Venture Capital is a popular career option for LBS students. The European VC scene is growing, with London at the epicenter. The School’s Strategy and Entrepreneurship concentration along with a range of extracurricular activities help us to learn how to succeed in these roles after graduation. In this article, Marco Napa MBA2022 talks us through the recent panel event: changing landscapes in VC.
On April 15, Saul Klein (Founding Partner, LocalGlobe and Latitude) and Alex Ferrara (Partner, Bessemer Venture Partners) explained Europe’s march towards becoming a major force in the venture capital (VC) world and illustrated their roadmap for the region’s future. This panel was organized by the LBS PE/ VC Club and was moderated by Luisa Alemany (Associate Professor of Management Practice in Strategy & Entrepreneurship at LBS).
New Palo Alto
U.S., U.S., U.S. 15 years ago, one would see the same geographic fund allocation on LPs across the board. The United States completely owned the VC space, particularly due to the power of Silicon Valley. Slowly, China entered the scene, followed by India and Israel. It was only in the last few years that Europe moved from a frontier market to a serious player. Today, London, Paris and Amsterdam – the “New Palo Alto” – combine for the third-largest hub after the Bay Area and Beijing. It is the cultural approach to innovation that sets this region apart. Being a melting pot of different histories and perspectives breeds very extensive and inclusive ideas. Combined with raw talent (both home-grown and migratory) and an inflow of global resources, the New Palo Alto is producing more unicorns than ever. At this rate, the region should stay competitive at least for the next 10-20 years.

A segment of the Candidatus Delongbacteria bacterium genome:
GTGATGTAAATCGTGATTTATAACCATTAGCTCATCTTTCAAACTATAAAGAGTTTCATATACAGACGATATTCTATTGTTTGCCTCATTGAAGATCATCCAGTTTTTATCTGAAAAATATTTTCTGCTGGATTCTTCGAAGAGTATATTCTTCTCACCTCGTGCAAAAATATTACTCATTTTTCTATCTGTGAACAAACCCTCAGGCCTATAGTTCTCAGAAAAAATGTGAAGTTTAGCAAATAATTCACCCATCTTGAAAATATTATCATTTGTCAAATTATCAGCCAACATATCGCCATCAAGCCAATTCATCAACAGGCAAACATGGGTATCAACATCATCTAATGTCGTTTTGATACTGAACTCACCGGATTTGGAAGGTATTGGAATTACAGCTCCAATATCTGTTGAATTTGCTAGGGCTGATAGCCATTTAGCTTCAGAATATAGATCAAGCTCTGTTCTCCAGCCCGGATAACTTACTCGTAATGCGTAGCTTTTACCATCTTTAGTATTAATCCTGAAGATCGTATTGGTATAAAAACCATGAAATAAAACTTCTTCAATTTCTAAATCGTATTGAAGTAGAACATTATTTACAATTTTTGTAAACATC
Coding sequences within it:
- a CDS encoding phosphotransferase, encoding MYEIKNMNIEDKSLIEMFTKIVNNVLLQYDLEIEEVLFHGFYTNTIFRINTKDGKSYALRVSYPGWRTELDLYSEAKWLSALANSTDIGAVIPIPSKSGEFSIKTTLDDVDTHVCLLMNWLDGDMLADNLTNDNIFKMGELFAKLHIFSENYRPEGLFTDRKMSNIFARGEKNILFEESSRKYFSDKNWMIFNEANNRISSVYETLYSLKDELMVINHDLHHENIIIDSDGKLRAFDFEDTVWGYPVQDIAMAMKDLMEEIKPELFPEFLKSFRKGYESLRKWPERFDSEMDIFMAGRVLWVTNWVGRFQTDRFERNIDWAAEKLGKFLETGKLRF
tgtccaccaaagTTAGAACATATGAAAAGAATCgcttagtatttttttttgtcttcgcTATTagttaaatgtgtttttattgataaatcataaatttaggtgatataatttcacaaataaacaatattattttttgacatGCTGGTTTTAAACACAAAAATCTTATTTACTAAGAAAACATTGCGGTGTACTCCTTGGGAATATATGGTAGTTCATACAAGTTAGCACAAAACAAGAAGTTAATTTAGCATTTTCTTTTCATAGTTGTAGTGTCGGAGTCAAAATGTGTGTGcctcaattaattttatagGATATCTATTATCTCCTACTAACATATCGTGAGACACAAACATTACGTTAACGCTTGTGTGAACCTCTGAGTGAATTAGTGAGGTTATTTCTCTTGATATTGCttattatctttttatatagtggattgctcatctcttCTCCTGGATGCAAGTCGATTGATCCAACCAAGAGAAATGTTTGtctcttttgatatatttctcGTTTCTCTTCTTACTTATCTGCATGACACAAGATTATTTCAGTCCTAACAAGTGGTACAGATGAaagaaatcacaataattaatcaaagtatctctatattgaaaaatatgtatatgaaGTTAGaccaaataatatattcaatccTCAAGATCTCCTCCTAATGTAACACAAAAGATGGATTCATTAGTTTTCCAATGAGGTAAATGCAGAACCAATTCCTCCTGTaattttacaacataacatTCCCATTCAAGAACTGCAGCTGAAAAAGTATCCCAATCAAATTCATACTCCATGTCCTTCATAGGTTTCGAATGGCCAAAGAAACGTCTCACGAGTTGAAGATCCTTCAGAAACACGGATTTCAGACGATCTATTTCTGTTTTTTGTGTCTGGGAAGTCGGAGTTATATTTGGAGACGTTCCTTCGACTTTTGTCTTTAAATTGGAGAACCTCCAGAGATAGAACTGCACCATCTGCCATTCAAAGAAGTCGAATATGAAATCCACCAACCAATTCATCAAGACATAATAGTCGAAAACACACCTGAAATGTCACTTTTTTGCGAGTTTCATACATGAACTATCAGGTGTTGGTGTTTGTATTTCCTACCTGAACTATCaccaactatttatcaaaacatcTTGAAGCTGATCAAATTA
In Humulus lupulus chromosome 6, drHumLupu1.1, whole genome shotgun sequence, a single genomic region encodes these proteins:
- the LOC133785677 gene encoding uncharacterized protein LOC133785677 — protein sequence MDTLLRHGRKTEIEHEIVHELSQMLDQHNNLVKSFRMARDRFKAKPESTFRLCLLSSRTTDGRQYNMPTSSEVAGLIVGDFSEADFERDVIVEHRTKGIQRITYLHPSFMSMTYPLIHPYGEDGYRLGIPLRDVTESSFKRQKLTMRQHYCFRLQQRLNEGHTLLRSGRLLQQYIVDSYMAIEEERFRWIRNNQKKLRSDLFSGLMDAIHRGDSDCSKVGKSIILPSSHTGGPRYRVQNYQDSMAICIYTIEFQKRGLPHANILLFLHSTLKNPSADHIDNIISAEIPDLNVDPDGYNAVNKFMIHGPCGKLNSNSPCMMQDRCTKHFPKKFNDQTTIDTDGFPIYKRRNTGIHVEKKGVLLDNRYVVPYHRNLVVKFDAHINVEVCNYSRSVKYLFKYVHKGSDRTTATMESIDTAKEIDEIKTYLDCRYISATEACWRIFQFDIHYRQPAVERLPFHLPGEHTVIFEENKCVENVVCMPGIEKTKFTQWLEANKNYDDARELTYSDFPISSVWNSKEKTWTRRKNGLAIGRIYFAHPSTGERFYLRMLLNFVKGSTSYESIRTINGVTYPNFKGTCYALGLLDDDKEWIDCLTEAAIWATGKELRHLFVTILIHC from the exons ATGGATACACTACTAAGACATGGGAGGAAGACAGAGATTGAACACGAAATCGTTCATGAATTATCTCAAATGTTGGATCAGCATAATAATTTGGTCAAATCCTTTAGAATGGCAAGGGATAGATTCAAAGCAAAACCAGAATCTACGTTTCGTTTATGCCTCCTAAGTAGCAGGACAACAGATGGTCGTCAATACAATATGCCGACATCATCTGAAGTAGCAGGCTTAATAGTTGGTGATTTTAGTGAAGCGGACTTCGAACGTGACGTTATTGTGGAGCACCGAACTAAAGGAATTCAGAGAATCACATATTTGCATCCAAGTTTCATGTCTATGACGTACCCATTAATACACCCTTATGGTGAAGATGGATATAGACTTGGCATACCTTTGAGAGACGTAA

Kings of the Early Stage
For the European market, earlier is better. Globally, 30% of all seed-stage investments by value come from the region. That number drops to 21%, 14% and 12% for Series A, B, and the mega-rounds respectively. In fact, a lot of startups get their early footing in Europe and then cross the Atlantic for the bigger funding rounds. This is particularly prevalent in B2B software and SaaS companies, where US corporates are still the greatest spenders and adopters of IT in the world. However, even that trend is slowly being challenged as we have seen the likes of Spotify, Aiden, and TeamViewer all choosing to stay in their respective countries.
We Ain’t Seen Nothing Yet
Despite the growth in private markets, it is still nowhere near its full potential. For example, the entire US venture industry is only equal to 1% of the total pension fund allocation in public capital markets. There’s big money still to be had. With valuations at their historic highs, LPs are not getting the returns they need from stocks, bonds, and other financial market assets. It is only a matter of time until we see a meaningful outflow from traditional investment vehicles and into the venture space.
It was great to hear the speakers share their thoughts and respond candidly to both questions from the moderator and the LBS audience!
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About the author: Marco Napa is an MBA candidate at the London Business School. He is working to raise both awareness and funding for sustainable startups in the food and agriculture sector. Previously, he worked in Financial Markets at ING Bank offices in Singapore and Manila.